Chipman argues that events since the election, including the Good Will-Hinckley affair, have created a sea change in the state, and that LePage’s popularity is in the basement. “We don’t have a process of recall in Maine,” he says. “This is the only process we have to hold him accountable, where we feel laws have been broken. If we did have a process of recall, we probably would have already had a vote.”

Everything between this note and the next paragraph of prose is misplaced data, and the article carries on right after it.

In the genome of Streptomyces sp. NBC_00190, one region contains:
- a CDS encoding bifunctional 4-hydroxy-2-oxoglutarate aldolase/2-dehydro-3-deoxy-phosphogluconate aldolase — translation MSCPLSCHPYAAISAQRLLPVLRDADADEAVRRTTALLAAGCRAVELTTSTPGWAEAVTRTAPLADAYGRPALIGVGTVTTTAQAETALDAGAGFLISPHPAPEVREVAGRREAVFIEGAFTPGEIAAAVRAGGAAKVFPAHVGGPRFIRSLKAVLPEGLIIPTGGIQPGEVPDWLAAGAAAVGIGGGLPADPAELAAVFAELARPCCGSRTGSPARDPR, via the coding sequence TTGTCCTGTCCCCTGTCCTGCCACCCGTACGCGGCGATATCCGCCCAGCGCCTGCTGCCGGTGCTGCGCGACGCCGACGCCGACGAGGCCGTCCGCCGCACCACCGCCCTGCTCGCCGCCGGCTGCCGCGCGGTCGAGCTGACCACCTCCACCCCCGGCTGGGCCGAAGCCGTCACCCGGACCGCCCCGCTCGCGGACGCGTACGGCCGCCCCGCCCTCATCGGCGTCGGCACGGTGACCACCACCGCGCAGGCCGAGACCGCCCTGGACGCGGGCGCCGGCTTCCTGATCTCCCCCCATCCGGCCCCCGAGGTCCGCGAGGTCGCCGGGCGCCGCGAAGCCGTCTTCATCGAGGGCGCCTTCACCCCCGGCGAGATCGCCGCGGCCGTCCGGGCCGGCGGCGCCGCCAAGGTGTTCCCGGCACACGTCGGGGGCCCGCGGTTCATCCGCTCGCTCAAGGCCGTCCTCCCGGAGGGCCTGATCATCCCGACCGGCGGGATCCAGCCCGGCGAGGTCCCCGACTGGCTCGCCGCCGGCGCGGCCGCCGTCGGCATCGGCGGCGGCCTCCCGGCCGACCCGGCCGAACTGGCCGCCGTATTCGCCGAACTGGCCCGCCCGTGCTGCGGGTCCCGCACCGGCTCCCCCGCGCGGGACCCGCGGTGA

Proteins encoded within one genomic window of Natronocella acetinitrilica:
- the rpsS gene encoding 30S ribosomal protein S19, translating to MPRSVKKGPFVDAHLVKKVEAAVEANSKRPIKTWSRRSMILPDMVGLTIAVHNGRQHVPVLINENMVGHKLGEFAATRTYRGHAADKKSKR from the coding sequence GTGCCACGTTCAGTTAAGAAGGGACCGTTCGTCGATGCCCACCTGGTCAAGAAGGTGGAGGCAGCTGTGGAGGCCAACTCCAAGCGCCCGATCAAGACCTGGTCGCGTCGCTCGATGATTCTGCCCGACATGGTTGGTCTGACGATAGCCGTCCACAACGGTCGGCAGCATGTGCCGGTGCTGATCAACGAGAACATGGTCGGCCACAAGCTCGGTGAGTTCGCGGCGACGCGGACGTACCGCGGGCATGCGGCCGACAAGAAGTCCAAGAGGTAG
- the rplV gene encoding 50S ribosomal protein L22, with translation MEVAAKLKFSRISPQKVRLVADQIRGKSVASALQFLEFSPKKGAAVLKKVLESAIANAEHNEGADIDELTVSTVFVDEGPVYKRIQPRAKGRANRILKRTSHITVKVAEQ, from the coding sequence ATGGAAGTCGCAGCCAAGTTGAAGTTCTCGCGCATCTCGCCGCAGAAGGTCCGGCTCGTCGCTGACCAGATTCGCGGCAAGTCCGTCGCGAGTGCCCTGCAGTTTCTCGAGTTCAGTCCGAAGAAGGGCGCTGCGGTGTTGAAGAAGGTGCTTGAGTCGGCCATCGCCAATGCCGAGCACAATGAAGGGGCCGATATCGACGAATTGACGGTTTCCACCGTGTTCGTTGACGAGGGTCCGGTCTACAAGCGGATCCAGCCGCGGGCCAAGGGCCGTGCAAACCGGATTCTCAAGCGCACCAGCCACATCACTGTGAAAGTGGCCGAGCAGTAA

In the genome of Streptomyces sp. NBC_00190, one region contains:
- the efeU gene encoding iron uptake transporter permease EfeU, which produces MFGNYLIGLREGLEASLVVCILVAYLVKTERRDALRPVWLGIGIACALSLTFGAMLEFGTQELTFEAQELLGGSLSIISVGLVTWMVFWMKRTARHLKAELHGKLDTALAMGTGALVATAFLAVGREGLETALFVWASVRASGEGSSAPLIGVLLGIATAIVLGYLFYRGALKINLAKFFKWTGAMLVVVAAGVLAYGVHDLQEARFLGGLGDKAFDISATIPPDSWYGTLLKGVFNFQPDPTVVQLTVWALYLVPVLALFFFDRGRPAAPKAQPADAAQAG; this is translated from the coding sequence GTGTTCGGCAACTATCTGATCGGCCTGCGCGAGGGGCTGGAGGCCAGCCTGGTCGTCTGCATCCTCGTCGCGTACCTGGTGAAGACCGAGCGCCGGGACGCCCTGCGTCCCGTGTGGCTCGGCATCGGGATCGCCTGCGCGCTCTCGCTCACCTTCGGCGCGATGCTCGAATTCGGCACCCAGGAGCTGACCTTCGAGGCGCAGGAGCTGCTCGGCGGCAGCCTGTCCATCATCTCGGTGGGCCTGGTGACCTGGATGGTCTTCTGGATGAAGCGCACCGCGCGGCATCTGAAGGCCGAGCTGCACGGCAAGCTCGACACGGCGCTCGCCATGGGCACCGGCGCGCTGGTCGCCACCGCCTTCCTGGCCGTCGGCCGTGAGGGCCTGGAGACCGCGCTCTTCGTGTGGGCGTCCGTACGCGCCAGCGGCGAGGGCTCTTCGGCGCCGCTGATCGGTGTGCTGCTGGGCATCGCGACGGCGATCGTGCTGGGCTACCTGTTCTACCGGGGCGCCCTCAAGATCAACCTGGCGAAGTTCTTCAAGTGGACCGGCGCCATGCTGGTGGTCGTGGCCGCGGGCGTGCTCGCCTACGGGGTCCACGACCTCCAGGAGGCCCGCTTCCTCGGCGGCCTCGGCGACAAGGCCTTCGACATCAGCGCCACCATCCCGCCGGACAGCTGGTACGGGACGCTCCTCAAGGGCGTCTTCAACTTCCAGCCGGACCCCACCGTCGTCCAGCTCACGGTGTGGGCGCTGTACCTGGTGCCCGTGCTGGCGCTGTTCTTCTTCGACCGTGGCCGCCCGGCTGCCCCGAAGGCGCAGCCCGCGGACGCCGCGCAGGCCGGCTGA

That’s the case that Chipman and his allies will make in the legislature on Thursday, but their effort faces challenges. If there’s one that thing that Paul LePage’s term as governor has shown, it’s that he can’t go very long without entangling himself in a mess. But if there are two things it has shown, the second is that he’s also very good at escaping from the sticky situations he creates.